• Partners need “ to twin” with each other, to feel similar about some things; to laugh at some of the same things; to be friends as well as lovers.

A married woman’s vulnerability to an affair is often increased by her own lack of self-esteem or a spouse’s issues that impair attunement, idealizing or mutuality.

  • Sometimes a woman has so little history of good parenting that regardless of how successful she is in other dimensions of her life, in intimate relationships she is untrusting, insatiable and unable to be pleased. She may look outside her marriage for what she won’t find anywhere.
  • Sometimes a woman has a strong sense of self and is well able to reciprocally respond but she is with a partner whose own history compromises his ability to attend to or respond to her needs. Too often she may begin to believe that is something she is doing or not doing that keeps her from getting what she needs.

 Sexual Needs and Desires

For reasons that may be conscious or unconscious, many married women and their spouses sabotage the opportunity to satisfy sexual needs and desires in their marriages.

  • When there has been a history of little or no personal interest, attention and affection by a partner, many married women stop feeling or risking sexual desire. If they do feel sexual interest it may well be for someone who treats them differently.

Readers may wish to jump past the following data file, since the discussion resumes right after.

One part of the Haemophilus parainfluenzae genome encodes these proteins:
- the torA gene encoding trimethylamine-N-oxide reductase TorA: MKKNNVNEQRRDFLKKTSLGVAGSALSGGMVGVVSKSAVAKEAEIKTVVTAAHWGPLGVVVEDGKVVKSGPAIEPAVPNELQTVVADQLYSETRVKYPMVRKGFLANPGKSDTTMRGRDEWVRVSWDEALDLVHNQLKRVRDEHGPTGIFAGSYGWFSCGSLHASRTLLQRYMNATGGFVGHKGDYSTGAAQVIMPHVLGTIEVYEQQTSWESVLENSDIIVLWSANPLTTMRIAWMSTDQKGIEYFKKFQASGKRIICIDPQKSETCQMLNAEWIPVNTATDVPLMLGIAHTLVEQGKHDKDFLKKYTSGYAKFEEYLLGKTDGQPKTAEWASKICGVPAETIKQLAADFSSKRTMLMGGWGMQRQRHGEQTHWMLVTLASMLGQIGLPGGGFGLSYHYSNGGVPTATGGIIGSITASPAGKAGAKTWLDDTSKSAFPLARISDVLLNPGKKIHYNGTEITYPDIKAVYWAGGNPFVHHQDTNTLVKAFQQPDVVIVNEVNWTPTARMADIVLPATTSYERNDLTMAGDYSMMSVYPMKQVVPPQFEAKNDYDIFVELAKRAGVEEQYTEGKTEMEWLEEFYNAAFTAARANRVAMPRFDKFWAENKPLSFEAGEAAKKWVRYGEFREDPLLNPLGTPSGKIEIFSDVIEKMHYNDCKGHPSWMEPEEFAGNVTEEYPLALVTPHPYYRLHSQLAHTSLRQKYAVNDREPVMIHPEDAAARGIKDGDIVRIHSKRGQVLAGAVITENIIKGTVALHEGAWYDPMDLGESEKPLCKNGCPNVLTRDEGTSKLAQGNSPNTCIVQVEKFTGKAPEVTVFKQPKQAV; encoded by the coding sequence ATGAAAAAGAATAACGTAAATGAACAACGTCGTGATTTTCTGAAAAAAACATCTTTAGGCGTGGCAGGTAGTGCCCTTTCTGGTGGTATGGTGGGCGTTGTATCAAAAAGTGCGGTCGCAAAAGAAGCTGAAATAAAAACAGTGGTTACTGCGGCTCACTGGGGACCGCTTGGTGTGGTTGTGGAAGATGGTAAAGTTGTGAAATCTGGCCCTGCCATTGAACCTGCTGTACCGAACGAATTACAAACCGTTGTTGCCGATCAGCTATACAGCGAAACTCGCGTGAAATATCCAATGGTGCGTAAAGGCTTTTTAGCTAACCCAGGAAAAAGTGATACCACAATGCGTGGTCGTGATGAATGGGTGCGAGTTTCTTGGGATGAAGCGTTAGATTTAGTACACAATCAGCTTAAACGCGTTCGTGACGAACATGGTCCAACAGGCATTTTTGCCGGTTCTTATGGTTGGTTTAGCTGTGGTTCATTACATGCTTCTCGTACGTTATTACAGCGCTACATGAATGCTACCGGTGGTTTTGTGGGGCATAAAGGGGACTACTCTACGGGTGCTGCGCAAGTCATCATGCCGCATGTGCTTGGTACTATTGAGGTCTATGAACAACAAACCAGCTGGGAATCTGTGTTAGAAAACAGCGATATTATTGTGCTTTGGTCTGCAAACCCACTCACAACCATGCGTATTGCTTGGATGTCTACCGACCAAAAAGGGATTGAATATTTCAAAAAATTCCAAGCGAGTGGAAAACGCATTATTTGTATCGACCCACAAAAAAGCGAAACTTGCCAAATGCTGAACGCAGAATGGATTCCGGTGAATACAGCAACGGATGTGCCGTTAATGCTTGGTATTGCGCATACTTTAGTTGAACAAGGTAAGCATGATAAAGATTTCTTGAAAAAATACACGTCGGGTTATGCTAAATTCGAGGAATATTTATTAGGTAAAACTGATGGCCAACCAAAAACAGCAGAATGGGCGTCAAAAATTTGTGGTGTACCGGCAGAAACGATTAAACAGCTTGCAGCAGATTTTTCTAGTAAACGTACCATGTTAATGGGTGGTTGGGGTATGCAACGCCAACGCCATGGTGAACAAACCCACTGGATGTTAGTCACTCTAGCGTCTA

• Some women disconnect their home lives from their outside lives such that they dress, act, display confidence and invite sexual interest in a way that is never brought home. Without realizing it, they lose the chance to experience their partner’s response to this unknown and desirable self.

From Validation to Temptation

  • The affirmation, mutuality and support that many men and women share in the workplace, community and in athletic endeavors can be an important source of personal validation.
  • When it becomes an eroticized source of interest from someone whose novel attention stimulates “ the chemistry between two people,” it becomes temptation.
  • For some married women,  the temptation is not just the surge of sexual interest in another man – it is the awakening experience of self as sexually desirable and valuable.